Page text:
Home

Elsie Jackson's Kodak Brownie camera

Kodak PIXPRO Astro Zoom AZ421 16 MP Digital Camera with 42X Opitcal Zoom and 3" LCD Screen (White)

$70.33


Kodak Cameras: Digital Photography Review

On January 13, 2004, Kodak announced it would stop marketing traditional still film (excluding ) in the United States, Canada and Western Europe, but would continue to sell film cameras in India, Latin America, Eastern Europe and China. By the end of 2005, Kodak ceased manufacturing cameras that used the . Kodak licensed the manufacture of Kodak branded cameras to in 2005 and 2006. After 2007 Kodak did not license the manufacture of any film camera with the Kodak name.

The most popular Kodak cameras were the ones for cartridges. The first of these cameras was launched in 1963. By 1976, 60 million had been sold, six times more than all competitors put together had sold of this camera type, and also six times more than Kodak's previous big success, the (10 million , , and sold, made from 1957 to 1962). Another huge success was achieved with Kodak's type and which were introduced in 1972. But this time other companies took a larger share of the market by abandoning their own miniature film formats and introducing smart pocket cameras for 110 film instead. Kodak's decline began when it flopped with another miniature film format, the , in the 1980s.

kodak easyshare camera - Best Buy

An ad for one of the original Kodak Cameras

Kodak digital camera - Staples®

The most popular Kodak cameras were the ones for cartridges. The first of these cameras was launched in 1963. By 1976, 60 million had been sold, six times more than all competitors put together had sold of this camera type, and also six times more than Kodak's previous big success, the (10 million , , and sold, made from 1957 to 1962). Another huge success was achieved with Kodak's type and which were introduced in 1972. But this time other companies took a larger share of the market by abandoning their own miniature film formats and introducing smart pocket cameras for 110 film instead. Kodak's decline began when it flopped with another miniature film format, the , in the 1980s.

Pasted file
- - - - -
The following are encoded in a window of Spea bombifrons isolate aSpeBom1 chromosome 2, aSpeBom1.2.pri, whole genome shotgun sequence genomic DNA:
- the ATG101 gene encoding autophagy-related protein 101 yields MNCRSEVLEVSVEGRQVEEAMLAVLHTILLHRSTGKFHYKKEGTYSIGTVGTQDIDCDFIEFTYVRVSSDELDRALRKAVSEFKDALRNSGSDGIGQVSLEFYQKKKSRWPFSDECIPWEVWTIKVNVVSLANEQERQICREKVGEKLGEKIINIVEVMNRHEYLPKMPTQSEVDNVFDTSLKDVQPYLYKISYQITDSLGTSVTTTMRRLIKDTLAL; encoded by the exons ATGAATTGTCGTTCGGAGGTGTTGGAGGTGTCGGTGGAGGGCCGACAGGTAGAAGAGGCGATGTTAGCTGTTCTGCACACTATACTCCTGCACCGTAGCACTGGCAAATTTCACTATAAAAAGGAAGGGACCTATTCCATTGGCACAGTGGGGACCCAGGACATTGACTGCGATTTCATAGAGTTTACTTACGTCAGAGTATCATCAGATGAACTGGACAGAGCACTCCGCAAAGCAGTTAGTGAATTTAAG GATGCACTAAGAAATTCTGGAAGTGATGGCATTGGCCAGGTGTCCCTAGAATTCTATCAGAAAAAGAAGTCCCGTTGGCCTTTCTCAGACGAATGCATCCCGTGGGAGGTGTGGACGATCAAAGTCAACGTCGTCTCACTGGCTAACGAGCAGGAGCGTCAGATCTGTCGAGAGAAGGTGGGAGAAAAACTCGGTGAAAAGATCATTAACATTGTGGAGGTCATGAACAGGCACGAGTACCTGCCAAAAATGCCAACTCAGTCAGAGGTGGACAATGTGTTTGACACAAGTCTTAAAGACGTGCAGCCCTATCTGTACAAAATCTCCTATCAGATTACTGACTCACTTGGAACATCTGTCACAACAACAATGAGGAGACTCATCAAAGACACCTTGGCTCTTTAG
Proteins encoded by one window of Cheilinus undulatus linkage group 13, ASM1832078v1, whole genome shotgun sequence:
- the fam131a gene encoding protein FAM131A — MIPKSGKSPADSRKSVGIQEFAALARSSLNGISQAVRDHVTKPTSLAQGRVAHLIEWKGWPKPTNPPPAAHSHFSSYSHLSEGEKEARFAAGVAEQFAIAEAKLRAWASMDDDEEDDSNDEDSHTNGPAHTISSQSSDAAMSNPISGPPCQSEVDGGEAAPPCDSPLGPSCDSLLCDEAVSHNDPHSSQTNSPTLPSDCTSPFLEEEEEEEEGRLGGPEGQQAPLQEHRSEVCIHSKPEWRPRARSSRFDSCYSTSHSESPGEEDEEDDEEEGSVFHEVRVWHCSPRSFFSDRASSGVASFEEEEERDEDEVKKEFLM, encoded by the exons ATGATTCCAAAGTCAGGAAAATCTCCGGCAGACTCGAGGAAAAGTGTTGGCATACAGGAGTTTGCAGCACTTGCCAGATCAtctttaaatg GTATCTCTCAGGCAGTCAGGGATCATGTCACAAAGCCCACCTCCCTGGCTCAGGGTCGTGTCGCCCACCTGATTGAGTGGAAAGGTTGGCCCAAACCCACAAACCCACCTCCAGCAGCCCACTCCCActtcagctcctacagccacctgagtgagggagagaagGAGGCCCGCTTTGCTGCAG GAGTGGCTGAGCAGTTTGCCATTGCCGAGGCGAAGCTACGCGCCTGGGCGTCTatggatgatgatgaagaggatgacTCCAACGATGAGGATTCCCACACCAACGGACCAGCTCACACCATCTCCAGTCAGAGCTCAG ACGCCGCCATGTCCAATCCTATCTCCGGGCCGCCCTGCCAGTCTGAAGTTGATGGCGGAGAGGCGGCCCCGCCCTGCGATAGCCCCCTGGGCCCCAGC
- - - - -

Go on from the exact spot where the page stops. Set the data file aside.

Eastman's goal in life was to simplify and to popularize photography. The first step towards that goal was the he introduced in 1888 which had a built-in 100-exposure paper costing $25, a huge amount. The box camera had to be sent back to the factory once all the exposures had been used. The customers got their cameras back with new film roll loaded into it, and the image prints. In 1890 a Kodak folding camera with built-in 48 exposure film roll followed. After years of advertising the brand Kodak the company was renamed Eastman Kodak Co. In 1900 Eastman had reached his goal, offering the Brownie rollfilm camera which cost only $1 including a 6 exposure film. Further film rolls cost just 15 cents. The was continued until 1970.